And, why should they care to learn 1 x value = value? The problem with the way we teach maths is we teach it mechanically just like that instead of in a practical context in which that knowledge is utilized. Optimal learning occurs when people are engaged in a task. Mechanical, rote learning and the division of subjects in our education are no longer acceptable or effective in a fully integrated world.

The thing is that my father's and grandfather's schooling was much more "one-size-fits-all" than modern schooling, but most kids left with those real skills you've mentioned.

And, how many operations per second were the computers in their school capable of?

Not that long ago, humanity was almost exclusively agrarian. Someone could learn everything that they needed to be successful in their world without even going to school.

The world changes. If education doesn't to keep pace with the nature of the world people live in, the direction of our results will continue downward.

Comment: Re:$5B spent on education "reform" (Score 1) 496

by sac13 (#36874710) Attached to: Gates: Not Much To Show For $5B Spent On Education

It seems like the vast majority of people think that education and job training are the same thing or at least should be the same thing. My opinion has been that this is actually the root of the problem.

Actually, the problem is that there is no real job training in education. Believe it or not, not everyone has the desire to be that intellectual. Some would just like to have some marketable skills that they can earn a respectable living with. Unfortunately, we've created a belief that everyone should go to college and if they don't they will fail. For those that are better suited to job training, we just ignore. And, that's why you end up with a large population with no real skills in an economic environment where anyone without those skills isn't really needed.

But, if you want to get to the real root problem of education, it's the one-size-fits-all mentality. People have different interests and different capacities for learning. If it's not tailored for that, it's never going to be effective.

I know talking with those older than me that companies didn't used to expect people to know everything before they could be hired. Now companies don't want to hire except when the person is perfect. It's not only education that has changed.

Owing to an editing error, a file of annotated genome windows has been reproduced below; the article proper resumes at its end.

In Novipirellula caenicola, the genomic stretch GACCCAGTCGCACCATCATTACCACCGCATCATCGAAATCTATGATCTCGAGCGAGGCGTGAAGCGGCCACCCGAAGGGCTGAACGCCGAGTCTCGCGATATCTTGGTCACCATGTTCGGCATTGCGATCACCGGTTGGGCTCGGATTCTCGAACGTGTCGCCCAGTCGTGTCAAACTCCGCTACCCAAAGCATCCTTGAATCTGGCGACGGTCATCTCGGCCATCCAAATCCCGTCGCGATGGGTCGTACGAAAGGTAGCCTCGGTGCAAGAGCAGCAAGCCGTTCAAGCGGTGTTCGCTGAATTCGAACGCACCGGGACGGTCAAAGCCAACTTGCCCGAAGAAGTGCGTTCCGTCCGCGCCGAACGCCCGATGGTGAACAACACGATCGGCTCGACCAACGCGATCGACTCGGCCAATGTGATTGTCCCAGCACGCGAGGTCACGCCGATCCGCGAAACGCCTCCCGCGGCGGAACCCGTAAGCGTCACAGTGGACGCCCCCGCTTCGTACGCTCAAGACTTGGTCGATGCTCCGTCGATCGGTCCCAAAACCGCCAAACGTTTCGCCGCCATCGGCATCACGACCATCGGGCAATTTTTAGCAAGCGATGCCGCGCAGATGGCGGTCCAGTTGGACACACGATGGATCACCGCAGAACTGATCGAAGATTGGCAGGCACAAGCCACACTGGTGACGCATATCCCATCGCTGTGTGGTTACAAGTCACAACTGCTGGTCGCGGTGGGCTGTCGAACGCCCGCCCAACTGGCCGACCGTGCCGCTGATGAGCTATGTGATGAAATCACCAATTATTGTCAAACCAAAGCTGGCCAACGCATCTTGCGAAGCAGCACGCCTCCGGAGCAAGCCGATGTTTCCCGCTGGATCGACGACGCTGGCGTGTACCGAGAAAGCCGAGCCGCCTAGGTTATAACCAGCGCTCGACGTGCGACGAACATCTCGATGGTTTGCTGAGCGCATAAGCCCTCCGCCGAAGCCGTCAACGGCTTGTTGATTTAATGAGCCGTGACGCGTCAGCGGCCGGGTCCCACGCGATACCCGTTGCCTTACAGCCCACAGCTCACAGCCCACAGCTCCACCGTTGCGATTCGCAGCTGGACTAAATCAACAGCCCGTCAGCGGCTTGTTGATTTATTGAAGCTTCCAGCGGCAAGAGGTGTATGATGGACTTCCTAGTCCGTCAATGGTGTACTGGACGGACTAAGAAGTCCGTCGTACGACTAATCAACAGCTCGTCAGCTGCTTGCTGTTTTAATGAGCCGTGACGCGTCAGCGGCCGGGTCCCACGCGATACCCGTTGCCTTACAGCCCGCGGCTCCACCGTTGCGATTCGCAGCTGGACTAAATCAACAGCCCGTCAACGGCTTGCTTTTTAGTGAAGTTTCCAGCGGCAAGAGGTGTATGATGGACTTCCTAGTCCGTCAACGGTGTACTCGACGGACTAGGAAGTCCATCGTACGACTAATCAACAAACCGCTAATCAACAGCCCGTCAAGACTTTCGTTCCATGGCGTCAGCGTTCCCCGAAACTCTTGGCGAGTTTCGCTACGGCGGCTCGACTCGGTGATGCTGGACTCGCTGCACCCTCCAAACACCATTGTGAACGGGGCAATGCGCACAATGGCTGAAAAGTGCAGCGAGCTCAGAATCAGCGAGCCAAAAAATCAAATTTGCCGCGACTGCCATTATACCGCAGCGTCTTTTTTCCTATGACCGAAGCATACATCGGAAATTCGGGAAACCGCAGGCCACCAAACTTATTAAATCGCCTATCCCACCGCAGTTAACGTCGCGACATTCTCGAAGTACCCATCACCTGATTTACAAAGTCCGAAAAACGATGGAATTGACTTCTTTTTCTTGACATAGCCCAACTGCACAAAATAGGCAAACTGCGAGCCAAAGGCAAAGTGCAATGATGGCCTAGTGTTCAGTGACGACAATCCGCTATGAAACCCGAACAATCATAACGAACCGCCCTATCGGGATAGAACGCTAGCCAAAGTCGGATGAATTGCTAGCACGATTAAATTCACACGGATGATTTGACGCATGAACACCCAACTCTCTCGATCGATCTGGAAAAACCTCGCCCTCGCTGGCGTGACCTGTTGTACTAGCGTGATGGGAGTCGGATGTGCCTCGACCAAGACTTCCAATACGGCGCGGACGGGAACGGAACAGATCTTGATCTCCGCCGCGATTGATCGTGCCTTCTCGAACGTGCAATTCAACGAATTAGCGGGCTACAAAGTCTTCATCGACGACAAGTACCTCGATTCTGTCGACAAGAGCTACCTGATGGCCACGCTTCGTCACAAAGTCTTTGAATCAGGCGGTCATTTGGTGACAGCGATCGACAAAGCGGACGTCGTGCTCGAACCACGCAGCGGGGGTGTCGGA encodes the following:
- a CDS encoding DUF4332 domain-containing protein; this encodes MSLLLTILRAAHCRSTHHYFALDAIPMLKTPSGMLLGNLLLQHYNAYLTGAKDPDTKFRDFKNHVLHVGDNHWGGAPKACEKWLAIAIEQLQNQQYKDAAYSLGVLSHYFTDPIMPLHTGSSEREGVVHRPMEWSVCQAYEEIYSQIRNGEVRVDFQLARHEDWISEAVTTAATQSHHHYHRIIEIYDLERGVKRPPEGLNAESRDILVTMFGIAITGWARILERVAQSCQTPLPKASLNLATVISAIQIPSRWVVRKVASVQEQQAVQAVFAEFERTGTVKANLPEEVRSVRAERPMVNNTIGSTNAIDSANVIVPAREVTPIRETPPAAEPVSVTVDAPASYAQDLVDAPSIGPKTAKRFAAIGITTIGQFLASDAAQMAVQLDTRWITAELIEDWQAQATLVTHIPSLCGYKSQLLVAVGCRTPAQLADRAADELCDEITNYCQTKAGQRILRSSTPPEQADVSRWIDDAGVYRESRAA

Yeah, what's changed is the pace of the world. Businesses in the past could afford to wait years for someone to develop skills. Now things change so quickly, if the people don't already know it, by the time they do, it will be outdated and of little value.

Comment: Re:Do you actually follow the news at all (Score 1) 272

by sac13 (#36874358) Attached to: James Murdoch's Defense Crumbles

Blair was about as far away you can get from a socialist without wearing a bed sheet.

WTF is that supposed to mean? The opposite of a socialist is a Klan member?

I can see why our political system is so productive at solving our problems. The "left" thinks the right are fascists. The "right" thinks the left are Stalin-esque communists. That explains why it's so easy for everyone to come together and find common ground solutions that fix things once and for all.

Comment: Re:What the fsycke happened ? (Score 1) 626

by sac13 (#36869992) Attached to: For Texas Textbooks, a Victory For Evolution

I'll end with this tidbit: ever wonder why ultraconservatives were pushing so hard for a school voucher system? Could it be that such a system would make it frighteningly easy for this type of behavior to flourish, by essentially subsidizing extremist institutions?

I'd rather them take their voucher and go on to the Christian school of their choice than try to bring mainstream schools down to their level.

It might make it easier for those that wish to be ignorant to remain ignorant. However, by getting them out of the mainstream, their perspective becomes more marginalized because it will be even more foreign to those educated in the secular schools.